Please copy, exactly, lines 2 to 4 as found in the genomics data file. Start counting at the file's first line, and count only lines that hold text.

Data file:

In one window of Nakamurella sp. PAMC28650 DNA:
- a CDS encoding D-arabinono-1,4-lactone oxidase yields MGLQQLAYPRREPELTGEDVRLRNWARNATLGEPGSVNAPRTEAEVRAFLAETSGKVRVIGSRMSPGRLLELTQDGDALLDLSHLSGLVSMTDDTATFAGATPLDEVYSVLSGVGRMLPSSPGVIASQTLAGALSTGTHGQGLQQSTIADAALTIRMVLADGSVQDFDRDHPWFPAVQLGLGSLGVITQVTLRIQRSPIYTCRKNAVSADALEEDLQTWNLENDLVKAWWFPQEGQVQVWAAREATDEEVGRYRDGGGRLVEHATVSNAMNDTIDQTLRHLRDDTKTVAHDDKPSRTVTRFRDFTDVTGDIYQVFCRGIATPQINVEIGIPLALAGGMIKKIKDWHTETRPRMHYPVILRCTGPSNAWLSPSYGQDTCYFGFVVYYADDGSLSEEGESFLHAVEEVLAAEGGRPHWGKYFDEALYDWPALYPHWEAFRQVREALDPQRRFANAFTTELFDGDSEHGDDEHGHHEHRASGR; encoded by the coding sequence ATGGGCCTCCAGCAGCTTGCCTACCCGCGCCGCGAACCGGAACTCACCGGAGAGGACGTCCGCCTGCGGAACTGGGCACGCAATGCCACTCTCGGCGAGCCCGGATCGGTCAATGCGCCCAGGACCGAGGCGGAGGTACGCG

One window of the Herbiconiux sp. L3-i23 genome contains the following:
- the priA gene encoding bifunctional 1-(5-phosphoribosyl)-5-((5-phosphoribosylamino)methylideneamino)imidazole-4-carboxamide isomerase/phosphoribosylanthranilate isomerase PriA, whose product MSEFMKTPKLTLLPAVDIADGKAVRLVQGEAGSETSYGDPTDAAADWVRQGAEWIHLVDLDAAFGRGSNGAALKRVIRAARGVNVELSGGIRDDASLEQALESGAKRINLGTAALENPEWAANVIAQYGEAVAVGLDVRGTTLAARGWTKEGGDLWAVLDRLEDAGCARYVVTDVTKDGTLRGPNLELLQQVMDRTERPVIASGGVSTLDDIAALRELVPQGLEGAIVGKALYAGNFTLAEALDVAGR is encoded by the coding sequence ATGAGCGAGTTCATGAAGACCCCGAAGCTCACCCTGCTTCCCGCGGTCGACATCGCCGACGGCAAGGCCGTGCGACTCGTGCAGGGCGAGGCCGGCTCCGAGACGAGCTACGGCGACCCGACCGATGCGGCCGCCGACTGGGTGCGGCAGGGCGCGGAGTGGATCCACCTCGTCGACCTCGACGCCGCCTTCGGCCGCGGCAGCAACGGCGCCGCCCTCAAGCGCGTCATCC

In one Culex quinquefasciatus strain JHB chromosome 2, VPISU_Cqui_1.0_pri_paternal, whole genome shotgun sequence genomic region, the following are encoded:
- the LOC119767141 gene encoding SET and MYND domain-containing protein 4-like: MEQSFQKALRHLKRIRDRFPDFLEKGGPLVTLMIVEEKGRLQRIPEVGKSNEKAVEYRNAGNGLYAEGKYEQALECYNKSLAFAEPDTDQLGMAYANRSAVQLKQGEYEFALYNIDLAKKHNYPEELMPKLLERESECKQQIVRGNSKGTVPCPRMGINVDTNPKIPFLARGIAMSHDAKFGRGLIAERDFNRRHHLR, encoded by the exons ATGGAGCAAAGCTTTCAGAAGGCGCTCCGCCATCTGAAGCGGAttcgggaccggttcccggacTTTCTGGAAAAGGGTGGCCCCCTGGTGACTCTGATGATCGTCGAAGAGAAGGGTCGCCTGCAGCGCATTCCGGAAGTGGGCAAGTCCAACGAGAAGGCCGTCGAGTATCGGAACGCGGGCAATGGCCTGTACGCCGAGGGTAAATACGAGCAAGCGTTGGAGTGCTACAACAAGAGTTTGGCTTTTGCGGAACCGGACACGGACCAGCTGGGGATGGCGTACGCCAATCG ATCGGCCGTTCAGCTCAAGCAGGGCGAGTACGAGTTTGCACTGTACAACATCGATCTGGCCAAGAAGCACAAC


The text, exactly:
- a CDS encoding D-arabinono-1,4-lactone oxidase yields MGLQQLAYPRREPELTGEDVRLRNWARNATLGEPGSVNAPRTEAEVRAFLAETSGKVRVIGSRMSPGRLLELTQDGDALLDLSHLSGLVSMTDDTATFAGATPLDEVYSVLSGVGRMLPSSPGVIASQTLAGALSTGTHGQGLQQSTIADAALTIRMVLADGSVQDFDRDHPWFPAVQLGLGSLGVITQVTLRIQRSPIYTCRKNAVSADALEEDLQTWNLENDLVKAWWFPQEGQVQVWAAREATDEEVGRYRDGGGRLVEHATVSNAMNDTIDQTLRHLRDDTKTVAHDDKPSRTVTRFRDFTDVTGDIYQVFCRGIATPQINVEIGIPLALAGGMIKKIKDWHTETRPRMHYPVILRCTGPSNAWLSPSYGQDTCYFGFVVYYADDGSLSEEGESFLHAVEEVLAAEGGRPHWGKYFDEALYDWPALYPHWEAFRQVREALDPQRRFANAFTTELFDGDSEHGDDEHGHHEHRASGR; encoded by the coding sequence ATGGGCCTCCAGCAGCTTGCCTACCCGCGCCGCGAACCGGAACTCACCGGAGAGGACGTCCGCCTGCGGAACTGGGCACGCAATGCCACTCTCGGCGAGCCCGGATCGGTCAATGCGCCCAGGACCGAGGCGGAGGTACGCG

One window of the Herbiconiux sp. L3-i23 genome contains the following:
- the priA gene encoding bifunctional 1-(5-phosphoribosyl)-5-((5-phosphoribosylamino)methylideneamino)imidazole-4-carboxamide isomerase/phosphoribosylanthranilate isomerase PriA, whose product MSEFMKTPKLTLLPAVDIADGKAVRLVQGEAGSETSYGDPTDAAADWVRQGAEWIHLVDLDAAFGRGSNGAALKRVIRAARGVNVELSGGIRDDASLEQALESGAKRINLGTAALENPEWAANVIAQYGEAVAVGLDVRGTTLAARGWTKEGGDLWAVLDRLEDAGCARYVVTDVTKDGTLRGPNLELLQQVMDRTERPVIASGGVSTLDDIAALRELVPQGLEGAIVGKALYAGNFTLAEALDVAGR is encoded by the coding sequence ATGAGCGAGTTCATGAAGACCCCGAAGCTCACCCTGCTTCCCGCGGTCGACATCGCCGACGGCAAGGCCGTGCGACTCGTGCAGGGCGAGGCCGGCTCCGAGACGAGCTACGGCGACCCGACCGATGCGGCCGCCGACTGGGTGCGGCAGGGCGCGGAGTGGATCCACCTCGTCGACCTCGACGCCGCCTTCGGCCGCGGCAGCAACGGCGCCGCCCTCAAGCGCGTCATCC